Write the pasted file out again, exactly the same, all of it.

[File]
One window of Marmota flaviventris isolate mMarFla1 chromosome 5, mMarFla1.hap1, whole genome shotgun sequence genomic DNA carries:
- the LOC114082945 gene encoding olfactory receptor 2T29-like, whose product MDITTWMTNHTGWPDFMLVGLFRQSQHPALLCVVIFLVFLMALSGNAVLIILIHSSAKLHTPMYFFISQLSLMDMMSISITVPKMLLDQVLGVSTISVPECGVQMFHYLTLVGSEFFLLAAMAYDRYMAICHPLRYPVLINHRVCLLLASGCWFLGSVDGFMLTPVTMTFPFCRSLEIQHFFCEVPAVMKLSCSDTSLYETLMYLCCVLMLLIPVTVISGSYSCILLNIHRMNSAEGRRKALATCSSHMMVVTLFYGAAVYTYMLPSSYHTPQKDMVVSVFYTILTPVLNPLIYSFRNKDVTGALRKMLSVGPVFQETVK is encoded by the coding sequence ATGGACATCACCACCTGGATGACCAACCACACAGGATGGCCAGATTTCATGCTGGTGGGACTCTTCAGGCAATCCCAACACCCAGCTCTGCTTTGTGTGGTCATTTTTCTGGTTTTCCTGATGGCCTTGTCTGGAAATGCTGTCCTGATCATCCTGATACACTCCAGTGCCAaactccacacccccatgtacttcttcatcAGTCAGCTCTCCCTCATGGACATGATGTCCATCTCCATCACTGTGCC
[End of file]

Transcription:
One window of Marmota flaviventris isolate mMarFla1 chromosome 5, mMarFla1.hap1, whole genome shotgun sequence genomic DNA carries:
- the LOC114082945 gene encoding olfactory receptor 2T29-like, whose product MDITTWMTNHTGWPDFMLVGLFRQSQHPALLCVVIFLVFLMALSGNAVLIILIHSSAKLHTPMYFFISQLSLMDMMSISITVPKMLLDQVLGVSTISVPECGVQMFHYLTLVGSEFFLLAAMAYDRYMAICHPLRYPVLINHRVCLLLASGCWFLGSVDGFMLTPVTMTFPFCRSLEIQHFFCEVPAVMKLSCSDTSLYETLMYLCCVLMLLIPVTVISGSYSCILLNIHRMNSAEGRRKALATCSSHMMVVTLFYGAAVYTYMLPSSYHTPQKDMVVSVFYTILTPVLNPLIYSFRNKDVTGALRKMLSVGPVFQETVK is encoded by the coding sequence ATGGACATCACCACCTGGATGACCAACCACACAGGATGGCCAGATTTCATGCTGGTGGGACTCTTCAGGCAATCCCAACACCCAGCTCTGCTTTGTGTGGTCATTTTTCTGGTTTTCCTGATGGCCTTGTCTGGAAATGCTGTCCTGATCATCCTGATACACTCCAGTGCCAaactccacacccccatgtacttcttcatcAGTCAGCTCTCCCTCATGGACATGATGTCCATCTCCATCACTGTGCC